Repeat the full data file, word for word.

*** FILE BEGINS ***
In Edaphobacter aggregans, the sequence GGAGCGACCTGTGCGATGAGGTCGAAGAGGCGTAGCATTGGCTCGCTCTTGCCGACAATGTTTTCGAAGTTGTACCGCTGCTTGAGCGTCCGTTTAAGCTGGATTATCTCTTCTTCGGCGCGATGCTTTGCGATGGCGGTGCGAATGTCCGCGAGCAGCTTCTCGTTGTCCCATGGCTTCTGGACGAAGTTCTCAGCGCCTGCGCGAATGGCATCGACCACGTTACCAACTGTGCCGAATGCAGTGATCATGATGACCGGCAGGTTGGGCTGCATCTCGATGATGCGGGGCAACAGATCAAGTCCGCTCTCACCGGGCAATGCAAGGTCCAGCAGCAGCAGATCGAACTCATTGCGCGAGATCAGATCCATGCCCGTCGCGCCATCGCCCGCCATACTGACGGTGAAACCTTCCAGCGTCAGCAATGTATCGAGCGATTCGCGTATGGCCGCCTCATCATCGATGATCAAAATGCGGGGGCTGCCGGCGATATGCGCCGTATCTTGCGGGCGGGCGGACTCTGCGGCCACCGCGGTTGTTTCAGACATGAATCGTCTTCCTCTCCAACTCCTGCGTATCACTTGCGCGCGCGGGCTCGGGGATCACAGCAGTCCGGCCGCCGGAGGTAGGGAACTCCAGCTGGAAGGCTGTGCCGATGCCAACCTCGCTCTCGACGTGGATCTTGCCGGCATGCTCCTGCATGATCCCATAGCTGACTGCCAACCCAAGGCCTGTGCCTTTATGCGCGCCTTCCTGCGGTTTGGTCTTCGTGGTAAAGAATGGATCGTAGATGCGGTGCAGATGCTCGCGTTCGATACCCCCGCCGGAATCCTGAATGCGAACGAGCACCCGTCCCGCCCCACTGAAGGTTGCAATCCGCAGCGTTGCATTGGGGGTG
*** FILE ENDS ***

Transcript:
In Edaphobacter aggregans, the sequence GGAGCGACCTGTGCGATGAGGTCGAAGAGGCGTAGCATTGGCTCGCTCTTGCCGACAATGTTTTCGAAGTTGTACCGCTGCTTGAGCGTCCGTTTAAGCTGGATTATCTCTTCTTCGGCGCGATGCTTTGCGATGGCGGTGCGAATGTCCGCGAGCAGCTTCTCGTTGTCCCATGGCTTCTGGACGAAGTTCTCAGCGCCTGCGCGAATGGCATCGACCACGTTACCAACTGTGCCGAATGCAGTGATCATGATGACCGGCAGGTTGGGCTGCATCTCGATGATGCGGGGCAACAGATCAAGTCCGCTCTCACCGGGCAATGCAAGGTCCAGCAGCAGCAGATCGAACTCATTGCGCGAGATCAGATCCATGCCCGTCGCGCCATCGCCCGCCATACTGACGGTGAAACCTTCCAGCGTCAGCAATGTATCGAGCGATTCGCGTATGGCCGCCTCATCATCGATGATCAAAATGCGGGGGCTGCCGGCGATATGCGCCGTATCTTGCGGGCGGGCGGACTCTGCGGCCACCGCGGTTGTTTCAGACATGAATCGTCTTCCTCTCCAACTCCTGCGTATCACTTGCGCGCGCGGGCTCGGGGATCACAGCAGTCCGGCCGCCGGAGGTAGGGAACTCCAGCTGGAAGGCTGTGCCGATGCCAACCTCGCTCTCGACGTGGATCTTGCCGGCATGCTCCTGCATGATCCCATAGCTGACTGCCAACCCAAGGCCTGTGCCTTTATGCGCGCCTTCCTGCGGTTTGGTCTTCGTGGTAAAGAATGGATCGTAGATGCGGTGCAGATGCTCGCGTTCGATACCCCCGCCGGAATCCTGAATGCGAACGAGCACCCGTCCCGCCCCACTGAAGGTTGCAATCCGCAGCGTTGCATTGGGGGTG